Masao Sugiura, Against the Storm: How Japanese Printworkers Fought the Military Regime, 1935-1945 (trans. Kaye Broadbent and Mana Sato). Interventions, Melbourne, 2019.
Against the Storm is a compelling memoir of the struggles of printworkers’ leader Masao Sugiura, active at the height of Japanese militarism during the Pacific War. Sugiura recounts his experiences in the Shuppankō Kurabu (The Print and Publishing Workers Club), demonstrating how Japanese workers struggled against the imperial state, and pushed to defend the rights of workers and the unemployed.
Few readers – Japanese or non-Japanese – will be familiar with this history of Japanese anti-war resistance. The dominant narrative asserts that every Japanese worker was sycophantically loyal to the emperor and the war effort. This myth was one of the main motivations for Sugiura to write his memoir of resistance. He wanted to preserve a record of workers’ war-time resistance to show that “the print and publishing industry union movement continued, preventing the organisation of workers from completely disappearing”. Translators Kaye Broadbent and Mana Sato bring this history to English readers for the first time.
Against the Storm gives a rich and detailed history of how workers organised against the war and for their own interests in one of modern Japan’s darkest times. Sugiura incorporates diverse sources ranging from personal memoir, quotes from activists and even Special Police archives.
For activists and socialists today this memoir contributes a number of invaluable lessons.
Firstly, a political group’s organisational structures must be flexible and adaptable to changing political circumstances. The Club started out as a Society, which operated as a trade union. Sugiura’s own politicisation came while being on the strike committee at Tokyo Printing in 1935. Club leader and covert Japanese Communist Party (JCP) member Shibata Ryūichirō led the committee. The strike ended in defeat but drew in new layers of activists to organised industrial politics. Shortly after this, the anti-war JCP was effectively smashed by the state. One CP member describes it as the “period when our lives were advancing into darkness”. Leaders Iwata Yoshimichi and Kobayashi Takiji were tortured to death by the police, and state violence broke the party.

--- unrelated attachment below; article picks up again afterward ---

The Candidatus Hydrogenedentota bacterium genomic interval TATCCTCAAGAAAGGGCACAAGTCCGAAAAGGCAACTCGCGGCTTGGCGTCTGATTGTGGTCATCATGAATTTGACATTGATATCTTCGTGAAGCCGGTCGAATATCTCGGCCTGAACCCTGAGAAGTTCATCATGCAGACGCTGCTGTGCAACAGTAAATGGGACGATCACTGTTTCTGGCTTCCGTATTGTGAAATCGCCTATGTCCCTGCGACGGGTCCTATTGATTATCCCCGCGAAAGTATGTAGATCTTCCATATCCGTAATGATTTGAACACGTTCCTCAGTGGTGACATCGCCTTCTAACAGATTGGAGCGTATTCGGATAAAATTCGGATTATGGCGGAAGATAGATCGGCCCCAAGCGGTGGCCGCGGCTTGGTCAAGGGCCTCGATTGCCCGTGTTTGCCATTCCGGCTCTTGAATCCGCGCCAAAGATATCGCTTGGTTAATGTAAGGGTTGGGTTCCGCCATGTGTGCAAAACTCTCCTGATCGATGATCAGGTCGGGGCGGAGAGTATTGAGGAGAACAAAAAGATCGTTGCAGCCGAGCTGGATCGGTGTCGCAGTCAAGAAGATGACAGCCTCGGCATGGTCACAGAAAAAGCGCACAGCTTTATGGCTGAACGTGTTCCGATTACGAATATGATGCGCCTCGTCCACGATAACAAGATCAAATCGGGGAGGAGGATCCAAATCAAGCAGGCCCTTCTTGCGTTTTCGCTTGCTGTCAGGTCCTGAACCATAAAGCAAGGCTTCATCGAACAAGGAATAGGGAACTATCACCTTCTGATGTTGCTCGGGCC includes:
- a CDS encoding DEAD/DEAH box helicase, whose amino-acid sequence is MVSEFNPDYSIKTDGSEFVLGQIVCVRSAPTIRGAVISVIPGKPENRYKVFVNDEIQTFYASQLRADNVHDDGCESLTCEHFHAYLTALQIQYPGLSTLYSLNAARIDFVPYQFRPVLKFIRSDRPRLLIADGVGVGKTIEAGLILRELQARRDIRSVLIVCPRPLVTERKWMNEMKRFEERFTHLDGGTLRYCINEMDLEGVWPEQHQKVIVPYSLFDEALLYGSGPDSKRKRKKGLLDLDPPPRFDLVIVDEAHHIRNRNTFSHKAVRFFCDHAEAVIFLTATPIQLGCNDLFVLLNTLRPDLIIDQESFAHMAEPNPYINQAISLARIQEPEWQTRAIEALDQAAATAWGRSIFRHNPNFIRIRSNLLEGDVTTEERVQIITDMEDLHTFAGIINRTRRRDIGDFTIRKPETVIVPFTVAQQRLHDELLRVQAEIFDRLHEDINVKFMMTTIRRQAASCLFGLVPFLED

Increased state repression prompted Shibata to argue for a different approach for the Society, focusing on social activities for workers instead of open politics. He was adamant that they would be “destroyed if it took a more militant approach”. Shibata insisted that they should become a social club to avoid detection by the Special Police and be able to reach a mass audience: “whatever small and routine thing we do, we are assisting workers, gathering members, and developing them and raising their class consciousness”.
The Club began to organise cultural and sporting activities and events; raise train fares and funds for unemployed members; it put on theatre performances and established book clubs, tramping clubs, even haiku clubs.
The Club never reached that mass base Sugiura hoped for, peaking at around 1,500 members. Nevertheless growing from 200 during the period of the most intense state repression was an admirable achievement, and required courage and tenacity from activists. The 1930s were a bleak time for youth. Sugiura describes a cartoon where a young person faces three roads: “one was the road to suicide, another was the road to decadence and the third was the road to Marxism”. The Club nurtured and developed new layers of activists who had no other outlet towards a political direction.